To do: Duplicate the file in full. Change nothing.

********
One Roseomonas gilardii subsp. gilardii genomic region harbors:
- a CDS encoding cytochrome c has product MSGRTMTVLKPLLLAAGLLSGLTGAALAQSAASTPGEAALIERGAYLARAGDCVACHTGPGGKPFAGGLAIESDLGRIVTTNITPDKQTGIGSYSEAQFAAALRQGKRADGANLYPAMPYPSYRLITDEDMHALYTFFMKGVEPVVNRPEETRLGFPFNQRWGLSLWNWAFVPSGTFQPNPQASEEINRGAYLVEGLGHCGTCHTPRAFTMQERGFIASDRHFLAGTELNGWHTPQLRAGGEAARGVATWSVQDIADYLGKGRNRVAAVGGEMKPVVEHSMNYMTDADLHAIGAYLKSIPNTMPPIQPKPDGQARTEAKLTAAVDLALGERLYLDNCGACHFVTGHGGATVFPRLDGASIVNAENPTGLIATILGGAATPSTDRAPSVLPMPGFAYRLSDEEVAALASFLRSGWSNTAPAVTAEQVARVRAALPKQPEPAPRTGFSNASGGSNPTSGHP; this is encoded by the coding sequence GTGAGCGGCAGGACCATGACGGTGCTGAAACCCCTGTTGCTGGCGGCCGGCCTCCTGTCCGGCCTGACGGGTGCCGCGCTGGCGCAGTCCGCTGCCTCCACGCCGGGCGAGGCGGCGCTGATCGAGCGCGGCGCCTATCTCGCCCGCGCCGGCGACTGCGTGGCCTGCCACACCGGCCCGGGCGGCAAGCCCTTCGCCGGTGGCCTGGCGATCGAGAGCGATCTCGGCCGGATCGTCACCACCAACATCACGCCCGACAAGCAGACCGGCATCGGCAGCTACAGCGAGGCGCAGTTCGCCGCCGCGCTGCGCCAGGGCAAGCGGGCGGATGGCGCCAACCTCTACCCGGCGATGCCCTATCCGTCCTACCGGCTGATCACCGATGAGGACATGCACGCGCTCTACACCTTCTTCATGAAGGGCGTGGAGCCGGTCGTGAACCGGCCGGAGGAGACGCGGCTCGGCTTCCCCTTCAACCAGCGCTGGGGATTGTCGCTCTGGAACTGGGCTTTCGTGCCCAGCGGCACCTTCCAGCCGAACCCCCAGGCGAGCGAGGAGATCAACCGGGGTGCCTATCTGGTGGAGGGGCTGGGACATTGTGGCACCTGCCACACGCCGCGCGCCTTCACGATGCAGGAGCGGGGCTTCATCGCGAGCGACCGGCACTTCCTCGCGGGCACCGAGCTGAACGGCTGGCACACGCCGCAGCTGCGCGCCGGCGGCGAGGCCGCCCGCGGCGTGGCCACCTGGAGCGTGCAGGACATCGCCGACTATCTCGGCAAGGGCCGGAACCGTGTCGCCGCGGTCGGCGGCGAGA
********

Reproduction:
One Roseomonas gilardii subsp. gilardii genomic region harbors:
- a CDS encoding cytochrome c has product MSGRTMTVLKPLLLAAGLLSGLTGAALAQSAASTPGEAALIERGAYLARAGDCVACHTGPGGKPFAGGLAIESDLGRIVTTNITPDKQTGIGSYSEAQFAAALRQGKRADGANLYPAMPYPSYRLITDEDMHALYTFFMKGVEPVVNRPEETRLGFPFNQRWGLSLWNWAFVPSGTFQPNPQASEEINRGAYLVEGLGHCGTCHTPRAFTMQERGFIASDRHFLAGTELNGWHTPQLRAGGEAARGVATWSVQDIADYLGKGRNRVAAVGGEMKPVVEHSMNYMTDADLHAIGAYLKSIPNTMPPIQPKPDGQARTEAKLTAAVDLALGERLYLDNCGACHFVTGHGGATVFPRLDGASIVNAENPTGLIATILGGAATPSTDRAPSVLPMPGFAYRLSDEEVAALASFLRSGWSNTAPAVTAEQVARVRAALPKQPEPAPRTGFSNASGGSNPTSGHP; this is encoded by the coding sequence GTGAGCGGCAGGACCATGACGGTGCTGAAACCCCTGTTGCTGGCGGCCGGCCTCCTGTCCGGCCTGACGGGTGCCGCGCTGGCGCAGTCCGCTGCCTCCACGCCGGGCGAGGCGGCGCTGATCGAGCGCGGCGCCTATCTCGCCCGCGCCGGCGACTGCGTGGCCTGCCACACCGGCCCGGGCGGCAAGCCCTTCGCCGGTGGCCTGGCGATCGAGAGCGATCTCGGCCGGATCGTCACCACCAACATCACGCCCGACAAGCAGACCGGCATCGGCAGCTACAGCGAGGCGCAGTTCGCCGCCGCGCTGCGCCAGGGCAAGCGGGCGGATGGCGCCAACCTCTACCCGGCGATGCCCTATCCGTCCTACCGGCTGATCACCGATGAGGACATGCACGCGCTCTACACCTTCTTCATGAAGGGCGTGGAGCCGGTCGTGAACCGGCCGGAGGAGACGCGGCTCGGCTTCCCCTTCAACCAGCGCTGGGGATTGTCGCTCTGGAACTGGGCTTTCGTGCCCAGCGGCACCTTCCAGCCGAACCCCCAGGCGAGCGAGGAGATCAACCGGGGTGCCTATCTGGTGGAGGGGCTGGGACATTGTGGCACCTGCCACACGCCGCGCGCCTTCACGATGCAGGAGCGGGGCTTCATCGCGAGCGACCGGCACTTCCTCGCGGGCACCGAGCTGAACGGCTGGCACACGCCGCAGCTGCGCGCCGGCGGCGAGGCCGCCCGCGGCGTGGCCACCTGGAGCGTGCAGGACATCGCCGACTATCTCGGCAAGGGCCGGAACCGTGTCGCCGCGGTCGGCGGCGAGA